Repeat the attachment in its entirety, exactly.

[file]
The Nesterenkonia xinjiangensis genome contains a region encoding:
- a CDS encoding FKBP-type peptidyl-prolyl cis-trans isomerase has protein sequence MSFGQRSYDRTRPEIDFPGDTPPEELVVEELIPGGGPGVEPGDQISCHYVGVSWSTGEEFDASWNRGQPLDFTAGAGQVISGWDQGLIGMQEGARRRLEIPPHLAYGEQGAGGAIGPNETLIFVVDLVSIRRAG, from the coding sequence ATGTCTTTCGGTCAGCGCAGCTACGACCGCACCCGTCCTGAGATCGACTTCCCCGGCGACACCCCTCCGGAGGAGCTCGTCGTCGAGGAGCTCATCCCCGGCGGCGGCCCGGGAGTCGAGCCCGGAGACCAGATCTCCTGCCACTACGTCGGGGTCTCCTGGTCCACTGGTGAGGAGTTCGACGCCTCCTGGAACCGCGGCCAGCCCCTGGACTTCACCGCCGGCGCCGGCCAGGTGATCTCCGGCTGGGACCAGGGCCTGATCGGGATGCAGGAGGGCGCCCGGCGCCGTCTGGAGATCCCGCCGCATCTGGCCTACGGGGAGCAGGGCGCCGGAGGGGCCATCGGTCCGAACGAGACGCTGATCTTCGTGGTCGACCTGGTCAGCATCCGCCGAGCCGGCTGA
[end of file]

The Nesterenkonia xinjiangensis genome contains a region encoding:
- a CDS encoding FKBP-type peptidyl-prolyl cis-trans isomerase has protein sequence MSFGQRSYDRTRPEIDFPGDTPPEELVVEELIPGGGPGVEPGDQISCHYVGVSWSTGEEFDASWNRGQPLDFTAGAGQVISGWDQGLIGMQEGARRRLEIPPHLAYGEQGAGGAIGPNETLIFVVDLVSIRRAG, from the coding sequence ATGTCTTTCGGTCAGCGCAGCTACGACCGCACCCGTCCTGAGATCGACTTCCCCGGCGACACCCCTCCGGAGGAGCTCGTCGTCGAGGAGCTCATCCCCGGCGGCGGCCCGGGAGTCGAGCCCGGAGACCAGATCTCCTGCCACTACGTCGGGGTCTCCTGGTCCACTGGTGAGGAGTTCGACGCCTCCTGGAACCGCGGCCAGCCCCTGGACTTCACCGCCGGCGCCGGCCAGGTGATCTCCGGCTGGGACCAGGGCCTGATCGGGATGCAGGAGGGCGCCCGGCGCCGTCTGGAGATCCCGCCGCATCTGGCCTACGGGGAGCAGGGCGCCGGAGGGGCCATCGGTCCGAACGAGACGCTGATCTTCGTGGTCGACCTGGTCAGCATCCGCCGAGCCGGCTGA